What Are Telehealth and Telemedicine?
The terms “telehealth” and “telemedicine” are commonly used interchangeably, and their definitions may vary depending on the location or jurisdiction where defined. Generally, “telemedicine” refers to the delivery of healthcare whereby the healthcare provider is able to care for the patient from a remote location through the use of electronic telecommunication. The term “telehealth” commonly has a broader connotation that includes both provider-patient encounters as well as the use of electronic telecommunication for other health-related interactions, including provider education, public health, and health administration.” For purposes of this article, the terms will be used interchangeably but with a narrower focus in the context of provider-patient care.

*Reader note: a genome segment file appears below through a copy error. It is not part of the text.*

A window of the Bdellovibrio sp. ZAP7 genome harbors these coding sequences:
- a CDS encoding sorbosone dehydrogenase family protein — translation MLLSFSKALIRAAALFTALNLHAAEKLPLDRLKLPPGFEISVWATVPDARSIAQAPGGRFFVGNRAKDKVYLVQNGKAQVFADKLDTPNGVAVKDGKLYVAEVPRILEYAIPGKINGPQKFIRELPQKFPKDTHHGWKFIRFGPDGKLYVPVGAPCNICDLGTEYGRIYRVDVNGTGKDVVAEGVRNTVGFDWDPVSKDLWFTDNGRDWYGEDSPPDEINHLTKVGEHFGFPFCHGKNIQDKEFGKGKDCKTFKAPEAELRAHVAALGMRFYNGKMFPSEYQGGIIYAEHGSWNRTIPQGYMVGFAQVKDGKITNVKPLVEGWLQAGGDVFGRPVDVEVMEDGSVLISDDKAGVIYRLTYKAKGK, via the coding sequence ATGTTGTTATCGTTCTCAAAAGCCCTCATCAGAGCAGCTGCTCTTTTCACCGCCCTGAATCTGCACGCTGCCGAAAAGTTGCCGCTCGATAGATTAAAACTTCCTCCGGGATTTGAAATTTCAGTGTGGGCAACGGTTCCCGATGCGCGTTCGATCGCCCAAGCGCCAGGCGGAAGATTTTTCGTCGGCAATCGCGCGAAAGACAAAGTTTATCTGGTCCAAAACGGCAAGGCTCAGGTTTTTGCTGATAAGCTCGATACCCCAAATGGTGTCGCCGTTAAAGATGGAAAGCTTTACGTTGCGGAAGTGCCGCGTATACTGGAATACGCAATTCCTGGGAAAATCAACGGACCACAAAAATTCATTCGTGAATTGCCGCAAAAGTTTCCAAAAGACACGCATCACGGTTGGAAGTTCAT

For years, advocates of telehealth have emphasized its ability to expand access to healthcare services not readily available, improve patient convenience and experience, and lower provider costs. Moreover, they have continually predicted that telehealth will feature prominently in the future delivery of healthcare. Meanwhile, consistent with those predictions, the use of telehealth has grown considerably in just a few years with more insurance plans covering telehealth services, more providers offering them, and more states regulating the services in their respective jurisdictions. The predicted growth in telehealth was further intensified by the COVID-19 pandemic. Despite its increasing availability and practice prior to COVID-19, Medicare reimbursement was primarily limited to services for patients located in qualifying rural areas. However, in response to the COVID-19 pandemic, the Centers for Medicare & Medicaid Services (CMS) expanded the types of telehealth services for which Medicare reimbursement is available. As of November 2020, CMS has delineated in a proposed rule the services that will remain reimbursable once the COVID-19 public health emergency ends and which services will expire. Despite consistent growth in the telehealth industry prior to the COVID-19 public health emergency, there is consensus that the pandemic has still further accelerated the practice of telehealth in a manner that is irreversible. As stated by CMS Administrator Seema Verma, the COVID-19 pandemic has taken telehealth to a new frontier, and “there’s absolutely no going back.”